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What is the relationship between snow temp, wax and speed?

post #1 of 17
Thread Starter 
Hi all,

Wondering what the relationship is between wax, snow temperature and speed or stickiness of your skis on the snow. We skied this weekend in the coldest weather I can remember skiing in. About -9 degrees. Our skis just seemed to stick to the snow. I bought some universal rub on wax which worked for about 2 runs. As you looked around you could see some people were traversing without a problem while others were struggling with the same problems we were having.
post #2 of 17
At a minimum you get wax for snow temperature. I only have two types colder than -4C and warmer than -4C. When I get it wrong difference is very pronounced. I am sure there are detailed explanations on wax manufacturers websites. I also wax my skis after every (2-3 days) trip given that I can usually feel the difference between first and last days.
post #3 of 17
eug is right. There are actually 3 wax temps but the two eug mentioned are quite sufficient.

Waxing every two or three days is important. I'd say every two days.

Wax belongs IN the base, not on top of it. Wax creates the proper amount of friction in order to melt the snow into water as it passes under your foot. Wrong temp wax and you get too much melt (now water skiing and plowing through too much water), or too little melt, causing too much friction and not enough water and ripping up your bases.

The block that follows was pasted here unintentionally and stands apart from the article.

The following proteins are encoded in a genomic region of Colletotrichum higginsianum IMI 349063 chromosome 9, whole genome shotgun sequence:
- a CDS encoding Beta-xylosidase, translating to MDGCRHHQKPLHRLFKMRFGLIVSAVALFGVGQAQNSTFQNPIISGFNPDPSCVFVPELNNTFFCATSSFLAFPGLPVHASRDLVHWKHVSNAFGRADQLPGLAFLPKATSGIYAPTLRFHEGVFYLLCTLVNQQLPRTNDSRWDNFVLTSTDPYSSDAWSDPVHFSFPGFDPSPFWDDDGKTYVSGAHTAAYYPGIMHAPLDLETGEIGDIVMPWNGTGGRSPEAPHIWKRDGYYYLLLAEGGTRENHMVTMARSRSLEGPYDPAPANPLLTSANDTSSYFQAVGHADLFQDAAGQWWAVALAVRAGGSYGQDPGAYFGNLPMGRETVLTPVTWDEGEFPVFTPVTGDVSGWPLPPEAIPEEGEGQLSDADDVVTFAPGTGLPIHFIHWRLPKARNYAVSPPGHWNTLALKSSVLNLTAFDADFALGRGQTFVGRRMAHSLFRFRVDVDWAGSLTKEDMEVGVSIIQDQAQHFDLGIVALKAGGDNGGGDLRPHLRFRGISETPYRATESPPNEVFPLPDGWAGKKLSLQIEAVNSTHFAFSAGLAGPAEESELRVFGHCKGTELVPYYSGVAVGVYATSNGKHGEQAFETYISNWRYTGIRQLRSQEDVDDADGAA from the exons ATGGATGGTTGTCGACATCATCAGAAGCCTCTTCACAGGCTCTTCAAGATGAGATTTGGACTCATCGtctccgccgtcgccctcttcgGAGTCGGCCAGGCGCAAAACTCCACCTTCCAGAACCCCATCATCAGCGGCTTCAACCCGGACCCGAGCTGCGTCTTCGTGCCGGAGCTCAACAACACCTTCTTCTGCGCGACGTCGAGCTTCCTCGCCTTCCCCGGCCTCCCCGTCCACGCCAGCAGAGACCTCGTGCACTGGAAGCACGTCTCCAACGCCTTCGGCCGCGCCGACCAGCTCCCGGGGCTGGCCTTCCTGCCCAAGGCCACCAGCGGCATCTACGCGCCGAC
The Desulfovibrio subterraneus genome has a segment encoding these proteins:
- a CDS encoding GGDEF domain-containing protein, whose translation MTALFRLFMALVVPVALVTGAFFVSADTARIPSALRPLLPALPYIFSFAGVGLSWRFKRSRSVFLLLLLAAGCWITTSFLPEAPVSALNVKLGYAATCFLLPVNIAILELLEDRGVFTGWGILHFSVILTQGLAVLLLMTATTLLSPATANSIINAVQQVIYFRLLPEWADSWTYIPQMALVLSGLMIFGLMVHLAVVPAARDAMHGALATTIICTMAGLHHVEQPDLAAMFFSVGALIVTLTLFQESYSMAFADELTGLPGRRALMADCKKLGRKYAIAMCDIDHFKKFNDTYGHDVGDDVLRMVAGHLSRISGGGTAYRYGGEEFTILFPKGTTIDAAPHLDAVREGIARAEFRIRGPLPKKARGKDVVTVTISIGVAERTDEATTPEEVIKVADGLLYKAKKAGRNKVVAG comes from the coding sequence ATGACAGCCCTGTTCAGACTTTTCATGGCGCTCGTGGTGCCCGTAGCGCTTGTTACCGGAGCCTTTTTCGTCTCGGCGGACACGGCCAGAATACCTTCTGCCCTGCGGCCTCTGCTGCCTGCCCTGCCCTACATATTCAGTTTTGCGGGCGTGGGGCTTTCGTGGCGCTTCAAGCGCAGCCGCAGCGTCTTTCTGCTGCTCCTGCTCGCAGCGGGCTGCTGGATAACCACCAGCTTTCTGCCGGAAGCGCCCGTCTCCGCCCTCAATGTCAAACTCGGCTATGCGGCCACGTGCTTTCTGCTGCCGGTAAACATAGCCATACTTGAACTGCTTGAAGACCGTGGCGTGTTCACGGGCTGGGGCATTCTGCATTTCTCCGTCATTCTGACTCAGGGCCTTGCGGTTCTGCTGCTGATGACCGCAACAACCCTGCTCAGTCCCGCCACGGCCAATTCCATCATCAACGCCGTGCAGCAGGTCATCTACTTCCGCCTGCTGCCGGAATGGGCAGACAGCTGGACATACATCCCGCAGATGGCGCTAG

One of these situations causes suction, usually when the snow has a heavy water content. EUG- refresh my memory here.

Anyway, I start with warm temp wax and get it ironed into the bases well. Then I follow this with an all temp wax since I don't know what the temperature is going to be on Mt. Hood. You can check the weather forcast and hope the weather guy threw his dart right.

You can also melt them on at the same time if you wish. make many passes on the skis, wait 30 minutes until they are cold, Scotch brite them, brush with long strokes, Scotch brite again and polish with a soft cloth.

For details go to www.lacyslatherworks.com and hit Bob's ski page. I've had great raves from customers who love the way their skis slide doing it this way.

It's not how much wax you use but how often you wax! For those days when it just started to rain where the snow likes to slam on the brakes without notice, I carry a small can of paste wax in my jacket. Rub it on. Wait for a couple of minutes. Rub it in with your glove or cork (This creates a little bit of heat.), and you're good to go for one or two runs.